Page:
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Discovery could lead to more treatments to prevent cancer and infectious diseases

A recent study led by Murdoch Children’s Research Institute and Federation University Australia has shed light on the development and function of a specific type of immune cell that plays a crucial role in protecting against infection and disease. The researchers believe that this breakthrough could pave the way for the development of preventive treatments.

The research, published in Science Immunology, focused on understanding how specialized white blood cells, known as “gamma delta T cells,” operate and generate an immune response. Associate Professor Dan Pellicci, one of the lead researchers, highlighted the potential of harnessing the function of these cells to prevent diseases like cancer, as well as highly infectious conditions such as COVID-19, Strep A, and tuberculosis.

The study involved examining samples donated by heart surgery patients up to the age of 16, obtained from the Melbourne Children’s Heart Tissue Bank. The researchers specifically investigated the role of gamma delta T cells within the thymus gland, a small organ located in the chest near the heart.

Associate Professor Pellicci noted that the study provided the first insights into how the thymus gland produces these infection-fighting immune cells. He explained that the cells undergo a training process within the thymus, comparable to receiving primary, secondary, and tertiary education. Once this education is complete, the cells are prepared to combat infections and can be found in large numbers in the blood and tissues of adults.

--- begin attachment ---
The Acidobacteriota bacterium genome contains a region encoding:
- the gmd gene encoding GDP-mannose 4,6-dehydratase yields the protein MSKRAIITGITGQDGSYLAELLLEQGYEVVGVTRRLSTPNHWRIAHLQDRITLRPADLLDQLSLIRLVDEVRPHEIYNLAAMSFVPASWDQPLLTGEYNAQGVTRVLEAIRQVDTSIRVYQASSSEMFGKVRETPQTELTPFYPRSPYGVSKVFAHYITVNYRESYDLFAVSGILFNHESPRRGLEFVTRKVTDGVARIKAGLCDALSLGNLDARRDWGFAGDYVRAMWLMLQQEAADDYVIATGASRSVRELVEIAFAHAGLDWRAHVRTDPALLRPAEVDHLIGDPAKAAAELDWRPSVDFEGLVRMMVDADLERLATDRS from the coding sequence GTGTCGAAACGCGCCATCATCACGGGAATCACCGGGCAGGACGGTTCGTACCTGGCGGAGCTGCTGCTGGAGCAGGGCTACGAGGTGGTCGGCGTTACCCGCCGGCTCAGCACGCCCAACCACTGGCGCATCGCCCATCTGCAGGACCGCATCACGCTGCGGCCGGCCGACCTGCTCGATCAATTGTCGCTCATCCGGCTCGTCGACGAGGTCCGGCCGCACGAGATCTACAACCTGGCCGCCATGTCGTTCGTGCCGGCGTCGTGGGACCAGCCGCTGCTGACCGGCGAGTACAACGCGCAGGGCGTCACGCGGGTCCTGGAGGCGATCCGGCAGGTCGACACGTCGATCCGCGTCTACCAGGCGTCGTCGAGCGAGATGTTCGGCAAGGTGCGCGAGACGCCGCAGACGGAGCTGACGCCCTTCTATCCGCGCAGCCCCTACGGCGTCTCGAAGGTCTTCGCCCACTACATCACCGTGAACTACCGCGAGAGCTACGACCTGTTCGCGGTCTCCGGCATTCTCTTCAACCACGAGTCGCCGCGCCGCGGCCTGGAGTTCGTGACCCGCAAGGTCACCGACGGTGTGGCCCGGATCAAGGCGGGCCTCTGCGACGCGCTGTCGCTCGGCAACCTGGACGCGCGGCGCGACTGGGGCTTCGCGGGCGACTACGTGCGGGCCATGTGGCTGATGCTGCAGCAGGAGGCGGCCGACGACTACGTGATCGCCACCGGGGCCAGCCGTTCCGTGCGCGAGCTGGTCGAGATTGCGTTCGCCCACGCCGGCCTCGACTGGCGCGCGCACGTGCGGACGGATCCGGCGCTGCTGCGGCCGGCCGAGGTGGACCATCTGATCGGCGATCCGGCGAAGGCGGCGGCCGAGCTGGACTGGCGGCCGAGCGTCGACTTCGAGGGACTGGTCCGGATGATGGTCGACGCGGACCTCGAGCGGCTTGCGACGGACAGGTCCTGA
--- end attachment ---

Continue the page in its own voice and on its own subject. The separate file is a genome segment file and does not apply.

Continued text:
Contrary to previous beliefs that these immune cells were primarily derived from the liver during fetal development, this research debunked that theory. Associate Professor Pellicci emphasized the significant role played by the thymus in the ongoing development of these cells throughout a person’s life, challenging the notion that the organ’s contribution diminishes after birth.

The findings hold promise for unlocking new avenues in the treatment of infectious diseases and cancer. Collaborating researchers from the University of Melbourne, The Fiona Elsey Cancer Research Institute, Federation University, Peter Doherty Institute for Infection and Immunity, Melbourne Centre for Cardiovascular Genomics and Regenerative Medicine, The Royal Children’s Hospital, and the Walter and Eliza Hall Institute of Medical Research also contributed to this breakthrough.

Publication: Louis Perriman, Naeimeh Tavakolinia, Sedigheh Jalali, Shou Li, Peter F Hickey, Daniela Amann-Zalcenstein, William Wing Ho, Tracey M Baldwin, Adam T Piers, Igor E Kostantinov, Jeremy Anderson, Edouard G Stanley, Paul V Licciardi, George Kannourakis, Shalin H Naik, Hui-Fern Koay, Laura K Mackay, Stuart P Berzins, and Daniel G Pellicci, “A three-stage developmental pathway for human Vγ9Vδ2 T cells within the postnatal thymus,” Science Immunology. DOI: 10.1126/sciimmunol.abo4365




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